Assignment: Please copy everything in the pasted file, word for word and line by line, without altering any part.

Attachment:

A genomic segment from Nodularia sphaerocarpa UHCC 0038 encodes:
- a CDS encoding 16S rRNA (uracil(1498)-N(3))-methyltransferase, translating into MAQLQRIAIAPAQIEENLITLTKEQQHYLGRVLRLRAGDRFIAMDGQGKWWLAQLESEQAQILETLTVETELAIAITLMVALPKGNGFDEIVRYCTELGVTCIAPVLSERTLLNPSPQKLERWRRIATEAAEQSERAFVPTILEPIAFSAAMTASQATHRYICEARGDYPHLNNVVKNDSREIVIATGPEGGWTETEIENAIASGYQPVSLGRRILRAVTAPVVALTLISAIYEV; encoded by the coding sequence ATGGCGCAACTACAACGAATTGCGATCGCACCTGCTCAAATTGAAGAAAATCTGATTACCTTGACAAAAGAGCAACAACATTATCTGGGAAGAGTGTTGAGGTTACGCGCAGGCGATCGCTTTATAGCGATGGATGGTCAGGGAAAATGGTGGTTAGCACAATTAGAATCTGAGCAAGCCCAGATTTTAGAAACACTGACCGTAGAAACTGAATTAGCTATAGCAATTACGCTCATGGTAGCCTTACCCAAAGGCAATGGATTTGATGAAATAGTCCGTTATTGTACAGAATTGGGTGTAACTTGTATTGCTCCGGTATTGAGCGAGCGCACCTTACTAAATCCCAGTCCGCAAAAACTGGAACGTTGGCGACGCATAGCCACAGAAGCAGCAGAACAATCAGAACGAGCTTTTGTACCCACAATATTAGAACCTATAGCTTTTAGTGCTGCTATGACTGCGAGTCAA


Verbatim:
A genomic segment from Nodularia sphaerocarpa UHCC 0038 encodes:
- a CDS encoding 16S rRNA (uracil(1498)-N(3))-methyltransferase, translating into MAQLQRIAIAPAQIEENLITLTKEQQHYLGRVLRLRAGDRFIAMDGQGKWWLAQLESEQAQILETLTVETELAIAITLMVALPKGNGFDEIVRYCTELGVTCIAPVLSERTLLNPSPQKLERWRRIATEAAEQSERAFVPTILEPIAFSAAMTASQATHRYICEARGDYPHLNNVVKNDSREIVIATGPEGGWTETEIENAIASGYQPVSLGRRILRAVTAPVVALTLISAIYEV; encoded by the coding sequence ATGGCGCAACTACAACGAATTGCGATCGCACCTGCTCAAATTGAAGAAAATCTGATTACCTTGACAAAAGAGCAACAACATTATCTGGGAAGAGTGTTGAGGTTACGCGCAGGCGATCGCTTTATAGCGATGGATGGTCAGGGAAAATGGTGGTTAGCACAATTAGAATCTGAGCAAGCCCAGATTTTAGAAACACTGACCGTAGAAACTGAATTAGCTATAGCAATTACGCTCATGGTAGCCTTACCCAAAGGCAATGGATTTGATGAAATAGTCCGTTATTGTACAGAATTGGGTGTAACTTGTATTGCTCCGGTATTGAGCGAGCGCACCTTACTAAATCCCAGTCCGCAAAAACTGGAACGTTGGCGACGCATAGCCACAGAAGCAGCAGAACAATCAGAACGAGCTTTTGTACCCACAATATTAGAACCTATAGCTTTTAGTGCTGCTATGACTGCGAGTCAA